A carer betrayed the trust of an "extremely vulnerable" patient by stealing his bank card and making a withdrawal.

Blackburn Magistrates' Court heard Oluwatope Akinwusi was working in a home for people with severe mental health issues when he committed the offences, which the manager of the facility described as "disgusting and despicable."

Akinwusi, 36, of Rothwell Street, Rochdale, pleaded guilty to theft of a bank card and fraudulently obtaining £480 in cash.

He was sentenced to 18 weeks in prison, suspended for 18 months, and ordered to do 200 hours of unpaid work and pay £480 in compensation.

District Judge Alexandra Preston said the defendant had been a trusted care worker but he had betrayed that trust when he stole from an extremely vulnerable individual.

"You betrayed the trust of the person you were caring for, the company you were working for, and your colleagues, who also came under suspicion," said District Judge Preston.

Nicola Mills, prosecuting, said Akinwusi had been working for the Krinvest Care Group at its facility in Bacup at the time of the offences, August 1 last year.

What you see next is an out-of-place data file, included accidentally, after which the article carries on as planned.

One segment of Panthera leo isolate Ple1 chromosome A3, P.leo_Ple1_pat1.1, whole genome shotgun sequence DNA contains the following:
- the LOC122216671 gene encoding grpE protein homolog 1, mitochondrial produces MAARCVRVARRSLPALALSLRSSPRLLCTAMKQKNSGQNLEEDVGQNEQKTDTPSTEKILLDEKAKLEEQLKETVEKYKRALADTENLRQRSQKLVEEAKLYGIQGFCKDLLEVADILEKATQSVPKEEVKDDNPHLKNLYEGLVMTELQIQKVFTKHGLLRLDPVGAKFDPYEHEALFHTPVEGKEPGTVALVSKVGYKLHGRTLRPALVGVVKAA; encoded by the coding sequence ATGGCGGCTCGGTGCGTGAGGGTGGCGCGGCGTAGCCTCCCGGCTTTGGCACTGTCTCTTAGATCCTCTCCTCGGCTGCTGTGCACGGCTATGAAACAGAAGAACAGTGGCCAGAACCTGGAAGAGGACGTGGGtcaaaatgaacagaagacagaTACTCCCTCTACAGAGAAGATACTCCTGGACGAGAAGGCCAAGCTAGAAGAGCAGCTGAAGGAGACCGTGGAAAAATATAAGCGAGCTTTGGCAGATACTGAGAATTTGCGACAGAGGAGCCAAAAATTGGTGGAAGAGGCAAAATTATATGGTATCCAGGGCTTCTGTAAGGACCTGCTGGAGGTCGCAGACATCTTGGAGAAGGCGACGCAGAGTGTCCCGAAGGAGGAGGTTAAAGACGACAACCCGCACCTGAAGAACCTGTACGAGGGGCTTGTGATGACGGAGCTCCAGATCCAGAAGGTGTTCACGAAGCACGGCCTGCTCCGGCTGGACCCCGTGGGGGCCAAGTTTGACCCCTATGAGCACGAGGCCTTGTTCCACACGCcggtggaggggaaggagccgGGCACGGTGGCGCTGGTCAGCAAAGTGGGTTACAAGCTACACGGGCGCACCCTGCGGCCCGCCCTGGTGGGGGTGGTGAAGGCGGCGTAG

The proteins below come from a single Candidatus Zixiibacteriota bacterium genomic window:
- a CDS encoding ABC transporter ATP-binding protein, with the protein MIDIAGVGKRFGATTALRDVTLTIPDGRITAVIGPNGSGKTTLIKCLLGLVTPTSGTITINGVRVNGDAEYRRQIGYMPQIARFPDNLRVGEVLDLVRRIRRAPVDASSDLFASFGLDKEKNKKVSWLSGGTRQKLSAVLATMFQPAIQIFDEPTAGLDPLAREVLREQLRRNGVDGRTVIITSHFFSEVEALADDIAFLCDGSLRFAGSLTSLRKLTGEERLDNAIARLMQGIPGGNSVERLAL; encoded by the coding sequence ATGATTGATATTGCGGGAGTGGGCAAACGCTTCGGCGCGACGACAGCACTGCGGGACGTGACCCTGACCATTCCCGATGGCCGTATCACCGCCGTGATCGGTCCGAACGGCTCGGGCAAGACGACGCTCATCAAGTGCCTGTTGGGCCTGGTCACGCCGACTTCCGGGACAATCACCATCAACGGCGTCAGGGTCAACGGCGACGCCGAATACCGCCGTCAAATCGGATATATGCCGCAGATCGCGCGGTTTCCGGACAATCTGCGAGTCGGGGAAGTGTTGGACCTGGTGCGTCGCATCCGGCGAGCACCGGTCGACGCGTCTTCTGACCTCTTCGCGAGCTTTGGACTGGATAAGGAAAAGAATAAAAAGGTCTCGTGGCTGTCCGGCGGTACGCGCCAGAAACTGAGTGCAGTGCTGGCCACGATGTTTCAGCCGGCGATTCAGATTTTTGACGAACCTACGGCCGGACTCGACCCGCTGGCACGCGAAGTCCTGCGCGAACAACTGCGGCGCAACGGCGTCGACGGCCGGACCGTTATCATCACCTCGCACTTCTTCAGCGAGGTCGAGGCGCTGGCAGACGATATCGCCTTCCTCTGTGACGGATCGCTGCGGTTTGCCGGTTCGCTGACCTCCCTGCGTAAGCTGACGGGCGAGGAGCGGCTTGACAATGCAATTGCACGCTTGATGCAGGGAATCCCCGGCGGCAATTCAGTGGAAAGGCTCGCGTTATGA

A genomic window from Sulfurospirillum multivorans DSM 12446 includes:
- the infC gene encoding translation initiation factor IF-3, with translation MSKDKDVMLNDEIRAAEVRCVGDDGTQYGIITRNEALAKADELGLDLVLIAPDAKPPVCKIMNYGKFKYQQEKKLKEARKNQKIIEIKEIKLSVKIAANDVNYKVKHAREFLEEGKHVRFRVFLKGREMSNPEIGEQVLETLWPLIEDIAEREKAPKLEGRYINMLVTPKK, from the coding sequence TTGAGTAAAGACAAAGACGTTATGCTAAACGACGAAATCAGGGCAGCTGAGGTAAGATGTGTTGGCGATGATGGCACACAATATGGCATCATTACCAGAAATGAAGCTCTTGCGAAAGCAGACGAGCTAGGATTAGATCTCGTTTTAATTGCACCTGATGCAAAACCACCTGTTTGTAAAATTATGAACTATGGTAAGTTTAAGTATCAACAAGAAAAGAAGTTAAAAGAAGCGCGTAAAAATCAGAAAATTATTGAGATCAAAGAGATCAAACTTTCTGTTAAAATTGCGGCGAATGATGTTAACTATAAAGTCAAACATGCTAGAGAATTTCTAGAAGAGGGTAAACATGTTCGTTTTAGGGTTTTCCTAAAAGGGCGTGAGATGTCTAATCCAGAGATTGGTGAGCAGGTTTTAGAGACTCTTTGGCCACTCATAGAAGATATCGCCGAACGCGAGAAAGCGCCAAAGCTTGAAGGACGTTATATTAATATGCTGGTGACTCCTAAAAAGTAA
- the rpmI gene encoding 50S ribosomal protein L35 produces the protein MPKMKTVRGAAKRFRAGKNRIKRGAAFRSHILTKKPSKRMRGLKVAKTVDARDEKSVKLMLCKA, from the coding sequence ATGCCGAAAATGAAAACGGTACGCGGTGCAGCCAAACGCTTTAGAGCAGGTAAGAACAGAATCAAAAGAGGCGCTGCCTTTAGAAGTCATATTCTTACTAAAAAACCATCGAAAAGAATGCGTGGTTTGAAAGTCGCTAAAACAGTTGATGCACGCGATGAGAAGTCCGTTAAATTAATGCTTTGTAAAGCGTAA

A member of staff noticed the £480 withdrawal on the victim's bank statement and flagged it up as suspicious.

"The victim doesn't have the capacity to deal with his finances and they are administered by the company," said Miss Mills.

She said inquiries began and it was established the withdrawal had been made from an ATM at Bacup News in St James' Square, which was close to the unit.

Further inquiries showed Akinwusi was the only person working at the time and he was also caught on CCTV leaving the property and heading in the direction of Bacup News.

The court heard Akinwusi had come to the UK in 2022 and had found employment as a care worker.

He had borrowed money before leaving Nigeria and shortly after his parents had been taken ill.

He was sending money to the banks and to his parents and got into difficulties.

Akinwusi told the probation officer who prepared a pre-sentence report that he was disgusted with himself. He said it went against his core Christian values.

Waseem Chowdhary, mitigating, said his client was extremely remorseful.

"He was struggling financially at the time but he feels ashamed of what he did," said Mr Chowdhary.